In a November 2018 post, Weaver intoned: "The scariest thing about Google Search is the algorithms and changes that users don’t see. Dr. Robert Epstein of AIRBT (sic: the American Institute for Behavioral Research and Technology, of which Epstein is the apparent sole staff member) has spent years studying Google and the algorithms behind it." In a July 11 post, Alexander Hall gushed that the "prolific American psychologist, journalist, and author" Epstein "will soon unleash a report that he claims will bring down Google." And an Aug. 20 item reprinted MRC chief Brent Bozell's letter to Google, signed by other "conservative leaders," citing Epstein's claims of "pro-liberal bias" in a demand that Google "explain reports and allegations that the search engine is attempting to block conservative sites and exclude voices that don’t fit the liberal narrative."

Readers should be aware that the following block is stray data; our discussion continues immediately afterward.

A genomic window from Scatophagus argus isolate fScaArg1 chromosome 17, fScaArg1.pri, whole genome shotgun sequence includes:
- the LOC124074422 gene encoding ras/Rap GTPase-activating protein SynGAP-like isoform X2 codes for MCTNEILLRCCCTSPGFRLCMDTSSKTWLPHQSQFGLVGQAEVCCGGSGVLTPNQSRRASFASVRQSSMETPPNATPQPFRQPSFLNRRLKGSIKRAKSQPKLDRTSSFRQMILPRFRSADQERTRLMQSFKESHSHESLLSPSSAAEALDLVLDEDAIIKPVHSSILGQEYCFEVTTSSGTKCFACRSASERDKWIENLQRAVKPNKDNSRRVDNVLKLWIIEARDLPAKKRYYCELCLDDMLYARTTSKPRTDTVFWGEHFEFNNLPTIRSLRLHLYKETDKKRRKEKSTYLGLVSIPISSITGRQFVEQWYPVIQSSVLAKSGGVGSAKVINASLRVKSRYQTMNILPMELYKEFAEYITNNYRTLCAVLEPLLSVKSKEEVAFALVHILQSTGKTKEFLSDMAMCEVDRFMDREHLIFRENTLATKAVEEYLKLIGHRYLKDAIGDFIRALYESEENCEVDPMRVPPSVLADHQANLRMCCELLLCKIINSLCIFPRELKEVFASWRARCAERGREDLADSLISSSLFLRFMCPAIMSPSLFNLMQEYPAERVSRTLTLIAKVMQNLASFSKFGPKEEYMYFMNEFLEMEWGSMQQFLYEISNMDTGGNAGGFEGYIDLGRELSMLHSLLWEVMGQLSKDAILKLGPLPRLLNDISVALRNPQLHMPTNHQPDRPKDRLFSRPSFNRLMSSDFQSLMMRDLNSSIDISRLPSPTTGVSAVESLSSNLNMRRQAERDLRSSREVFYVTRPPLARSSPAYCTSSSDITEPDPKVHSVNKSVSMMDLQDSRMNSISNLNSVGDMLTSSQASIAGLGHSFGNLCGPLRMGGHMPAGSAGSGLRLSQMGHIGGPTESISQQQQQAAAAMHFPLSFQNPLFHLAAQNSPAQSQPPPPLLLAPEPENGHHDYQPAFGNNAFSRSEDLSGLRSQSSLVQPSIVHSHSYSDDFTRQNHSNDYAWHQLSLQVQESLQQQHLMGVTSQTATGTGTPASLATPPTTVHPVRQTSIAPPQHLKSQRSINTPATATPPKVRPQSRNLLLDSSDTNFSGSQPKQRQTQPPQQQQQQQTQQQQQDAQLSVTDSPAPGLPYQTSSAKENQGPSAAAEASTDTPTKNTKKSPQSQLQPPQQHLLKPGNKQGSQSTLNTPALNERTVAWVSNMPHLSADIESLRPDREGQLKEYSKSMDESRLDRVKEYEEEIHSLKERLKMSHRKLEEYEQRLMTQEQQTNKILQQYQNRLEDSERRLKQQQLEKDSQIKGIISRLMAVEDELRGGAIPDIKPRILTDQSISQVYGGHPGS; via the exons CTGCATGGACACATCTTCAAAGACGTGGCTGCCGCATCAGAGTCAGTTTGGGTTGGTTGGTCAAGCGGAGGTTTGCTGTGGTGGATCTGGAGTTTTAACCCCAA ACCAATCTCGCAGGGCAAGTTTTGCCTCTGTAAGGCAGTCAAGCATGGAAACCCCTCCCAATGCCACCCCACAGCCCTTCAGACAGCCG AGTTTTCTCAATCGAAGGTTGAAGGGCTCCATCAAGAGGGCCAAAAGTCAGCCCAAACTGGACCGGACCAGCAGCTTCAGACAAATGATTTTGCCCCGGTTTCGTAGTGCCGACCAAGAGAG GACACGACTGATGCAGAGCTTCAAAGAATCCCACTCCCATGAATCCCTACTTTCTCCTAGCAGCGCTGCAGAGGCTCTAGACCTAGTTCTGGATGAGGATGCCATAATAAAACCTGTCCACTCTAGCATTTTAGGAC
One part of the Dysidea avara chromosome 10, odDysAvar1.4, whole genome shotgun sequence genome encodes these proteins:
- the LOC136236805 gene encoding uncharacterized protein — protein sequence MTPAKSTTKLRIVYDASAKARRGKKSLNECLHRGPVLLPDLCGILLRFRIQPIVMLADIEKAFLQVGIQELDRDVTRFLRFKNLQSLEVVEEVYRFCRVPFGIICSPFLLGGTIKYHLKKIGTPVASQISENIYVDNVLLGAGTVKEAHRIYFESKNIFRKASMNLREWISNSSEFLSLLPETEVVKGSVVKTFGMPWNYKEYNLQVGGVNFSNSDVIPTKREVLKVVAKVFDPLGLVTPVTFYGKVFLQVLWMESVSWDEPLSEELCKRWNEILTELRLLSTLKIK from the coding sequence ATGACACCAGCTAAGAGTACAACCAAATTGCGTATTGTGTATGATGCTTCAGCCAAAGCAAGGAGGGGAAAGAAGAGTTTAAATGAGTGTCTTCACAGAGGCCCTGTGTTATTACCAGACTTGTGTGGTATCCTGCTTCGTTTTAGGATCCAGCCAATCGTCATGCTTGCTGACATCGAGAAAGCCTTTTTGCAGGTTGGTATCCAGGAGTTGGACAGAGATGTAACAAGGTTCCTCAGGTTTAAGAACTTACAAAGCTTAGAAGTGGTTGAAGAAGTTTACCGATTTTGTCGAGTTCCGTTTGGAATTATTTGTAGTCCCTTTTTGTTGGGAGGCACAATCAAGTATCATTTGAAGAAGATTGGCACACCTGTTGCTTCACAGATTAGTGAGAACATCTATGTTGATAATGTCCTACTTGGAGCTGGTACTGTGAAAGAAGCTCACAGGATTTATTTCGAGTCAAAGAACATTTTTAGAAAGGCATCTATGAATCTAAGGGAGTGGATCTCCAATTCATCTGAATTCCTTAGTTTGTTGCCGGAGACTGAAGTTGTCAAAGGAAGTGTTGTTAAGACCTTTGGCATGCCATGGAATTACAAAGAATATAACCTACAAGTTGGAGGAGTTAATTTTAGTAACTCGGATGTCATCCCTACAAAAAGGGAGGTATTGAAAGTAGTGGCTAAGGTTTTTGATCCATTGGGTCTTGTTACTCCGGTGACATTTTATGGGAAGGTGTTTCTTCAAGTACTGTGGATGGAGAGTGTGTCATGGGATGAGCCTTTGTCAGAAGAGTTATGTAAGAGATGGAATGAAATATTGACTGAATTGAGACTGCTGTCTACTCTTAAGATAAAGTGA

But the MRC has a conservative narrative to push, and Epstein is a big part of that. So when Hillary Clinton and other media outlets pointed out the flaws in Epstein's research, the MRC rushed to his defense.
In an Aug. 21 post, Weaver claimed that Epstein was "smeared" by Clinton and CNN over his finding that "Google had helped influence 2.6 million votes in favor of Hillary Clinton in 2016," gushing that Epstein "responded with his first ever 'twitter storm,' in essence factually disarming Clinton’s comment."